Coding in surgery: impact of a specialized coding proforma in hepato-pancreato-biliary surgery.

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Coding inaccuracies in surgery misrepresent the productivity of hospitals and outcome data of surgeons. The aim of this study was to audit the extent of coding inaccuracies in hepato-pancreato-biliary (HPB) surgery and assess the financial impact of introducing a coding proforma.


Coding of patients who underwent elective HPB surgery over a 3-month period was audited. Codes were based on International Classification of Diseases 10 and Office of Population and Census Surveys-4 codes. A coding proforma was introduced and assessed. New human resource group codes were re-assigned and new tariffs calculated. A cost analysis was also performed.


Prior to the introduction of the coding proforma, 42.0% of patients had the incorrect diagnosis and 48.5% had missing co-morbidities. In addition, 14.5% of primary procedures were incorrect and 37.6% had additional procedures that were not coded for at all. Following the introduction of the coding proforma, there was a 27.5% improvement in the accuracy of primary diagnosis (P < 0.001) and 21% improvement in co-morbidities (P = 0.002). There was a 7.2% improvement in the accuracy of coding primary procedures (P = not significant) and a 21% improvement in the accuracy of coding of additional procedures (P < 0.001). Financial loss as a result of coding inaccuracy over our 3-month study period was £56 073 with an estimated annual loss of £228 292.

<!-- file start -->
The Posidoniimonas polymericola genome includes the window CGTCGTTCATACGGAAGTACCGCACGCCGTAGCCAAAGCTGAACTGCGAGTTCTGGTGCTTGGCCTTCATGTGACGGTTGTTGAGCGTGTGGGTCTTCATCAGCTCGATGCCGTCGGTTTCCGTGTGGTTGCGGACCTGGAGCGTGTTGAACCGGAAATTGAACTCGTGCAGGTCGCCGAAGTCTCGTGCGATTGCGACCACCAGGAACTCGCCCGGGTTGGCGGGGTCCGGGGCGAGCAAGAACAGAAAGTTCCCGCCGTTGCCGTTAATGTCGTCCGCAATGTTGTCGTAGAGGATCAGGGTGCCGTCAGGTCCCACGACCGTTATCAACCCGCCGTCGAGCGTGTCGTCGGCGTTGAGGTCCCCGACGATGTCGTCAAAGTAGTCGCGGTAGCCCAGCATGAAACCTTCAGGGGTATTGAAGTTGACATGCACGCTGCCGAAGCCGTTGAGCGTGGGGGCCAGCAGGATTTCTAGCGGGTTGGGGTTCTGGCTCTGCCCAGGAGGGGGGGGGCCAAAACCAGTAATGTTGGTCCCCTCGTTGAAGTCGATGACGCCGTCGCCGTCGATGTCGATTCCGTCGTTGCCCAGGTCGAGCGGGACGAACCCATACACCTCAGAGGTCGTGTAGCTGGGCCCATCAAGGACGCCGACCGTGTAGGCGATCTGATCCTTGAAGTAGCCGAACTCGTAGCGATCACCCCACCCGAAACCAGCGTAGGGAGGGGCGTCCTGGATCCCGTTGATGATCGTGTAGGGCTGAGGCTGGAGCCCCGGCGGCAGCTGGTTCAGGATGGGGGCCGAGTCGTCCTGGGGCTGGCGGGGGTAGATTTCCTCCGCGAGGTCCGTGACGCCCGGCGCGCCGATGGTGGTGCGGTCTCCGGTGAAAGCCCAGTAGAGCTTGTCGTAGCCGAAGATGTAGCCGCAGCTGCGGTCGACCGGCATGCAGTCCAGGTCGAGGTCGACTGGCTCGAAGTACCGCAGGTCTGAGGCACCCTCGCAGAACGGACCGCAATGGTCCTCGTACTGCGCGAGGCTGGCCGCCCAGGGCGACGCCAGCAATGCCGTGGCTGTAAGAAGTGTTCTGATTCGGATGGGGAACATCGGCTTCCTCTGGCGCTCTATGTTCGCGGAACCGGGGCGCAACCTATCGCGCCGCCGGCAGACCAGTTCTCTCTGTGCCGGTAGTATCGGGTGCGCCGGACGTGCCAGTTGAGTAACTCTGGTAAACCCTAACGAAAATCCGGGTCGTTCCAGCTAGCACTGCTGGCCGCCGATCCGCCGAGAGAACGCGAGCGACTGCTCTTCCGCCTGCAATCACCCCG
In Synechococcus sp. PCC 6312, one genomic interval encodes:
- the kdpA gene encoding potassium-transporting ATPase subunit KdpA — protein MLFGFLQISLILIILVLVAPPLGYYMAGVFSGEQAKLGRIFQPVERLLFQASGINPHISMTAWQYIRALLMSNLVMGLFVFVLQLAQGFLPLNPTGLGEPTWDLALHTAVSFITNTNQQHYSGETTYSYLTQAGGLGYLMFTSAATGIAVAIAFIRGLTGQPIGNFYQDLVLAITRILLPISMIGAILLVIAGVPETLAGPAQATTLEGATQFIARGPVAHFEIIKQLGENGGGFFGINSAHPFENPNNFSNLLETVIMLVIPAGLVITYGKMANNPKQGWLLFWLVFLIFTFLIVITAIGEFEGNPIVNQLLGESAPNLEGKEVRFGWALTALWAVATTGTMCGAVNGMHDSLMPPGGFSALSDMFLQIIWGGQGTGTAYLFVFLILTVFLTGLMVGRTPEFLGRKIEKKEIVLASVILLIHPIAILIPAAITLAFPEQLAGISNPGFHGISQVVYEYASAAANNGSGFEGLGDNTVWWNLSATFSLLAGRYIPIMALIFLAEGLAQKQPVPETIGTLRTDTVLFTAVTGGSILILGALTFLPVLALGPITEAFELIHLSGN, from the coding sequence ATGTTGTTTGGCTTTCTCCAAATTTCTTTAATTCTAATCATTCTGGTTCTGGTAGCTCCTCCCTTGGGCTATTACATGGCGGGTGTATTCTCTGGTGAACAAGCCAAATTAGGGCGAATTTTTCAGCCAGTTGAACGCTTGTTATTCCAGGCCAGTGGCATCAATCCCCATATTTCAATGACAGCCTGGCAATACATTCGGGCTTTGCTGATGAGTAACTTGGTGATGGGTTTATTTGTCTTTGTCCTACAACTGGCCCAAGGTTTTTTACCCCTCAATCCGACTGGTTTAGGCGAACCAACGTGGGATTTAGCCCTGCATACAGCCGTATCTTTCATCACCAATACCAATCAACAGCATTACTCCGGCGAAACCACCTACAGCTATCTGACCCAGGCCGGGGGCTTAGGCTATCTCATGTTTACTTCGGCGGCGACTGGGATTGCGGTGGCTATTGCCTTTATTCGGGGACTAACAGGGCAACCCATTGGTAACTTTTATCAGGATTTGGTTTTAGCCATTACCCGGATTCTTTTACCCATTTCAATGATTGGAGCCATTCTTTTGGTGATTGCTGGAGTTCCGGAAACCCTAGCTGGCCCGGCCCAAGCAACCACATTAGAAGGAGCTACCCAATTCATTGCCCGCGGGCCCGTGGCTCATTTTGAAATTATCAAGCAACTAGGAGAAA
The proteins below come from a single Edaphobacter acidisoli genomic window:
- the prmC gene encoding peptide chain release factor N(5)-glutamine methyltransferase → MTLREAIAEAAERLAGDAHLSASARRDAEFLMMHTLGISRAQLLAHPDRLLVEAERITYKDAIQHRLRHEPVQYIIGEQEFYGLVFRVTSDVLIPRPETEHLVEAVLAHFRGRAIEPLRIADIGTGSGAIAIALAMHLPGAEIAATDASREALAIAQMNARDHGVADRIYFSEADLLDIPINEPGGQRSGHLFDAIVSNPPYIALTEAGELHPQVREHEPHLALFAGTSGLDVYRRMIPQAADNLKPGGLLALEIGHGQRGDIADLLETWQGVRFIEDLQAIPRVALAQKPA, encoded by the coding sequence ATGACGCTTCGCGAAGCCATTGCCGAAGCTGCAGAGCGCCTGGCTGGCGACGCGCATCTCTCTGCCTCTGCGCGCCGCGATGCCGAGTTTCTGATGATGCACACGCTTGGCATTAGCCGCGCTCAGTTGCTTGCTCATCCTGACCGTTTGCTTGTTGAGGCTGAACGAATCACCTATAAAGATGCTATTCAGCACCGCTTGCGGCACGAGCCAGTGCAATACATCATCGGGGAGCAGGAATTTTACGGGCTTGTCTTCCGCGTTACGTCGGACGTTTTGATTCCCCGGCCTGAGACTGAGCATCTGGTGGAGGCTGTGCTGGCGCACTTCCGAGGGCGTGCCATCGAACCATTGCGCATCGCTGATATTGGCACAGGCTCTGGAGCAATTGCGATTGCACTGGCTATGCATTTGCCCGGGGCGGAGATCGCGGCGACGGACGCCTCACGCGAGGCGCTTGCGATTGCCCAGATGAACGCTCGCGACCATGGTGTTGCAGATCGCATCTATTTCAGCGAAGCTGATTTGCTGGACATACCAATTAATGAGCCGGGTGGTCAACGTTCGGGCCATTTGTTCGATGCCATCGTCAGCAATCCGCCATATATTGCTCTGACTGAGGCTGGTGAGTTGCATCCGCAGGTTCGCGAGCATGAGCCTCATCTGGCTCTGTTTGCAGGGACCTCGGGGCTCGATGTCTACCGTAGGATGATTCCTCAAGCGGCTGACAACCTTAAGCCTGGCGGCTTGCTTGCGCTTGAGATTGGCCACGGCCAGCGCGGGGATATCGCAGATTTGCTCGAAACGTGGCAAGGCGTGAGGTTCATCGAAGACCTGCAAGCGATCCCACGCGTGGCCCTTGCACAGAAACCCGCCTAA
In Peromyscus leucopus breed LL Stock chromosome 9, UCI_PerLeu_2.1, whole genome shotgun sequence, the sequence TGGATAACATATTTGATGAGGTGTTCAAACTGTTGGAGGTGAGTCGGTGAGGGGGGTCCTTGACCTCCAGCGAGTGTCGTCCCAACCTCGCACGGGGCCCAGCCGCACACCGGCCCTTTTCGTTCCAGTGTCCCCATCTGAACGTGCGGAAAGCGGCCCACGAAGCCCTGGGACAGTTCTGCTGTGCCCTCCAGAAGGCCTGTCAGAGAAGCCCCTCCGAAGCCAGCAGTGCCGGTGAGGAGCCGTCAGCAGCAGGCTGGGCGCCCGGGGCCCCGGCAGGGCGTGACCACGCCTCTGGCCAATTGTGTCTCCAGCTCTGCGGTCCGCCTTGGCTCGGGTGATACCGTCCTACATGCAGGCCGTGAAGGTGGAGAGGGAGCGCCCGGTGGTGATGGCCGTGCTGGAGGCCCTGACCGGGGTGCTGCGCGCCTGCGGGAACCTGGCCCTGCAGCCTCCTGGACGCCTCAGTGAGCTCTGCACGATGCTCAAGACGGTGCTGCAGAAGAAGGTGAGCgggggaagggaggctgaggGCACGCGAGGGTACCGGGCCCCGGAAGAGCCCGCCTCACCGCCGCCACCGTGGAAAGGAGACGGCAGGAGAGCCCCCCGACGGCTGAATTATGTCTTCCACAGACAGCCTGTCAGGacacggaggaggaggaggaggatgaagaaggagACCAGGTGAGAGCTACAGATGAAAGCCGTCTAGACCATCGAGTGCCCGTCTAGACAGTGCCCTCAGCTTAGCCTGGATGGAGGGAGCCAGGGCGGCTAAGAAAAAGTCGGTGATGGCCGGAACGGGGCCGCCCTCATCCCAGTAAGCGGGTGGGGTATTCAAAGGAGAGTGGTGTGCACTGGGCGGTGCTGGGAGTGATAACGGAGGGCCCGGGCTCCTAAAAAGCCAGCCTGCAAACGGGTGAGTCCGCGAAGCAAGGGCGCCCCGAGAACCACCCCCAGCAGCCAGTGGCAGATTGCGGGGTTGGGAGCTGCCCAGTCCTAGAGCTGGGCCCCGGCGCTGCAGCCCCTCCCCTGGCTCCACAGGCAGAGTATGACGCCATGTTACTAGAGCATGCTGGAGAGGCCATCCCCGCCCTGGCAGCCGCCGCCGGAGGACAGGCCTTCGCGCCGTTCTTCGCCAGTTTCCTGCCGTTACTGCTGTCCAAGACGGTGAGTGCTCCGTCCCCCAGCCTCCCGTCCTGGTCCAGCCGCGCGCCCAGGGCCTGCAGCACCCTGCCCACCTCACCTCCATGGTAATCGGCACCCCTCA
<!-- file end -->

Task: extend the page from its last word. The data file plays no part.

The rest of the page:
Coding in HPB surgery is prone to coding inaccuracies due to the complex nature of HPB surgery and the patient case-mix. A specialized coding proforma completed 'in theatre' significantly improves the accuracy of coding and prevents loss of income.

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